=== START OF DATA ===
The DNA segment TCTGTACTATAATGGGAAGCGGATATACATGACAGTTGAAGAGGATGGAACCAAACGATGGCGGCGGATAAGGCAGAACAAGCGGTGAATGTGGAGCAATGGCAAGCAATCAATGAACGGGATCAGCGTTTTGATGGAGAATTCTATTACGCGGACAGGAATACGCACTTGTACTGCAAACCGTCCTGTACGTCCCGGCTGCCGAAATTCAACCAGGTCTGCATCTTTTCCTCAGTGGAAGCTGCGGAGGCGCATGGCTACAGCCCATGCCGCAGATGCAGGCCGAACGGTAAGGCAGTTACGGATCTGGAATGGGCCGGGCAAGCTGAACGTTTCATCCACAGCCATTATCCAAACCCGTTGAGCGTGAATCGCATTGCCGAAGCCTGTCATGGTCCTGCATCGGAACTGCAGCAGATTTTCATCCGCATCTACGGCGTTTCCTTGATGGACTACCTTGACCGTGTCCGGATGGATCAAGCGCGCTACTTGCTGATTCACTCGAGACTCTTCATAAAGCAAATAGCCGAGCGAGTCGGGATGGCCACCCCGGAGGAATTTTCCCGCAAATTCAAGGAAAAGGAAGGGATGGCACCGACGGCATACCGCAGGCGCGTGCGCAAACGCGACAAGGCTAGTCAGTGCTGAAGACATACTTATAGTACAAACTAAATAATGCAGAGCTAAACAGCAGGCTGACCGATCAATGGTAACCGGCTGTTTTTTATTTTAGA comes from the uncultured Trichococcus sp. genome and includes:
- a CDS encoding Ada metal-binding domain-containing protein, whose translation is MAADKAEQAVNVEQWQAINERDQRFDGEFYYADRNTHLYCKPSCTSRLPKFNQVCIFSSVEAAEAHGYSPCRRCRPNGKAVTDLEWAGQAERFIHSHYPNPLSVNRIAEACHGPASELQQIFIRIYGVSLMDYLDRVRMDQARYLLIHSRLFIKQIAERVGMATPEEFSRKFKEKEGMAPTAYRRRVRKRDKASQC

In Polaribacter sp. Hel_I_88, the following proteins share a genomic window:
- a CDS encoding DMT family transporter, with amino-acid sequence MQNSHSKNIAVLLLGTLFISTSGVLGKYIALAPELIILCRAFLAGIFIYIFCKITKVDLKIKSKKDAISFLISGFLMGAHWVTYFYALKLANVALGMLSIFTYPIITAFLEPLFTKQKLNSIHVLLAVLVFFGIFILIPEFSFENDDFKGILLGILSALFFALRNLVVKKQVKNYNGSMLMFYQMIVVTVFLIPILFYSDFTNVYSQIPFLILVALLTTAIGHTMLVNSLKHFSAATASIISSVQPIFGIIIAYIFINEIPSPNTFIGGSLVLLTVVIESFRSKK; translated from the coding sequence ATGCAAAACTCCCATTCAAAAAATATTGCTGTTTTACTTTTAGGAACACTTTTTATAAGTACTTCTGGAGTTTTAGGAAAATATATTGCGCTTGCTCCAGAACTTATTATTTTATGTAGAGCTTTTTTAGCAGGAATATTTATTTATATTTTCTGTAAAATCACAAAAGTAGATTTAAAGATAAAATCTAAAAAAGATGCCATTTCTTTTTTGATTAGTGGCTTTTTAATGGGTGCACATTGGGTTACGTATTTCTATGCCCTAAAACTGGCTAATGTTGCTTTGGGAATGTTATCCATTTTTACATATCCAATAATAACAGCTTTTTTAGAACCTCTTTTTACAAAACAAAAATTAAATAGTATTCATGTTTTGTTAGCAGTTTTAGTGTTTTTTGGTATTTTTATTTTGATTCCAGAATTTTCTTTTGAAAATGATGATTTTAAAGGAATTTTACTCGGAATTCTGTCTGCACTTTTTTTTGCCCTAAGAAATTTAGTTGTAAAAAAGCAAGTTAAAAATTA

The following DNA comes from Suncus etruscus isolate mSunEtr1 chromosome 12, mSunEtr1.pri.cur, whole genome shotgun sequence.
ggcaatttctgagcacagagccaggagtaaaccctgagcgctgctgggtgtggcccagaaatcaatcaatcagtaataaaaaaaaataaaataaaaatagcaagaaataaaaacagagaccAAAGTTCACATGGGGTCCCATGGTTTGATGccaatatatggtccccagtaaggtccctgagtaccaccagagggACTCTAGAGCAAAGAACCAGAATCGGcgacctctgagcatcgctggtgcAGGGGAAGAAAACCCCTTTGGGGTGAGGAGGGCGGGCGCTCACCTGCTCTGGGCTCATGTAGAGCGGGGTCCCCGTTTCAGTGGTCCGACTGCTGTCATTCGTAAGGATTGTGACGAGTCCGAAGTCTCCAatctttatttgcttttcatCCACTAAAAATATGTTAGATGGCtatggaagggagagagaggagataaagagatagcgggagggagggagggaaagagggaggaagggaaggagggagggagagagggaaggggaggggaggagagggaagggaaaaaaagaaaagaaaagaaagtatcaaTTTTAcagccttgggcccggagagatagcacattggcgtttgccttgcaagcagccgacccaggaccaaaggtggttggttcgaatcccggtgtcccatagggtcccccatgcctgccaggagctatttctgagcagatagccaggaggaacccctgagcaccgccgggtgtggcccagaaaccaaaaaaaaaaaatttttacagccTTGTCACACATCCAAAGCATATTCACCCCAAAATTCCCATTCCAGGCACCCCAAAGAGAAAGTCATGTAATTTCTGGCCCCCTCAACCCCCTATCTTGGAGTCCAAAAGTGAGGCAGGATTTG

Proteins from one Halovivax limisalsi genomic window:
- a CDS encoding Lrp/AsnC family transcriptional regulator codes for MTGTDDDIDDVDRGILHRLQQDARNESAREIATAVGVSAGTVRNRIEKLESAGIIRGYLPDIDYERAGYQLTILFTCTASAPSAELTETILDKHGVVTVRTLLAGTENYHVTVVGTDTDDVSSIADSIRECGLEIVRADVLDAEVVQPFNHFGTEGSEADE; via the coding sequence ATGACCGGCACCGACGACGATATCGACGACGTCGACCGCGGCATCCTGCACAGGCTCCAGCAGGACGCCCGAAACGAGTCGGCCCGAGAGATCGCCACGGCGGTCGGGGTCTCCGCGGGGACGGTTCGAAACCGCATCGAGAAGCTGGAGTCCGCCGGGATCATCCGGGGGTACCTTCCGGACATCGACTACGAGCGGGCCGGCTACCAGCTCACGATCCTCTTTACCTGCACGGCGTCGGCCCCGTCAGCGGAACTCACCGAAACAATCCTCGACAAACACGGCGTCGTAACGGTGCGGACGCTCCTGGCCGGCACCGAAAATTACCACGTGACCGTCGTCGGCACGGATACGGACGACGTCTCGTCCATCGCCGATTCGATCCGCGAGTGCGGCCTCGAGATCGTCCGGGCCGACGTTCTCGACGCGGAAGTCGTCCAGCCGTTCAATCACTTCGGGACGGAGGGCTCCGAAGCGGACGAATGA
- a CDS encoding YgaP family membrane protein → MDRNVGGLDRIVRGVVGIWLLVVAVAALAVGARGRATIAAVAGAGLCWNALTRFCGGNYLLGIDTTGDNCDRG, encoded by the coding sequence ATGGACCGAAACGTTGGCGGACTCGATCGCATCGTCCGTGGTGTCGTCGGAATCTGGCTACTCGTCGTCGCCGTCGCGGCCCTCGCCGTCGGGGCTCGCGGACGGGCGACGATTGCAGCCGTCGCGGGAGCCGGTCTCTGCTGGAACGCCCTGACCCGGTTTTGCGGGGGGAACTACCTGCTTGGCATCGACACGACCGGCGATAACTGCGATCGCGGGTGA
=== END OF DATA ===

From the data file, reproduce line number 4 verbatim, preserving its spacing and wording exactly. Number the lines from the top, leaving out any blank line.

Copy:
- a CDS encoding DMT family transporter, with amino-acid sequence MQNSHSKNIAVLLLGTLFISTSGVLGKYIALAPELIILCRAFLAGIFIYIFCKITKVDLKIKSKKDAISFLISGFLMGAHWVTYFYALKLANVALGMLSIFTYPIITAFLEPLFTKQKLNSIHVLLAVLVFFGIFILIPEFSFENDDFKGILLGILSALFFALRNLVVKKQVKNYNGSMLMFYQMIVVTVFLIPILFYSDFTNVYSQIPFLILVALLTTAIGHTMLVNSLKHFSAATASIISSVQPIFGIIIAYIFINEIPSPNTFIGGSLVLLTVVIESFRSKK; translated from the coding sequence ATGCAAAACTCCCATTCAAAAAATATTGCTGTTTTACTTTTAGGAACACTTTTTATAAGTACTTCTGGAGTTTTAGGAAAATATATTGCGCTTGCTCCAGAACTTATTATTTTATGTAGAGCTTTTTTAGCAGGAATATTTATTTATATTTTCTGTAAAATCACAAAAGTAGATTTAAAGATAAAATCTAAAAAAGATGCCATTTCTTTTTTGATTAGTGGCTTTTTAATGGGTGCACATTGGGTTACGTATTTCTATGCCCTAAAACTGGCTAATGTTGCTTTGGGAATGTTATCCATTTTTACATATCCAATAATAACAGCTTTTTTAGAACCTCTTTTTACAAAACAAAAATTAAATAGTATTCATGTTTTGTTAGCAGTTTTAGTGTTTTTTGGTATTTTTATTTTGATTCCAGAATTTTCTTTTGAAAATGATGATTTTAAAGGAATTTTACTCGGAATTCTGTCTGCACTTTTTTTTGCCCTAAGAAATTTAGTTGTAAAAAAGCAAGTTAAAAATTA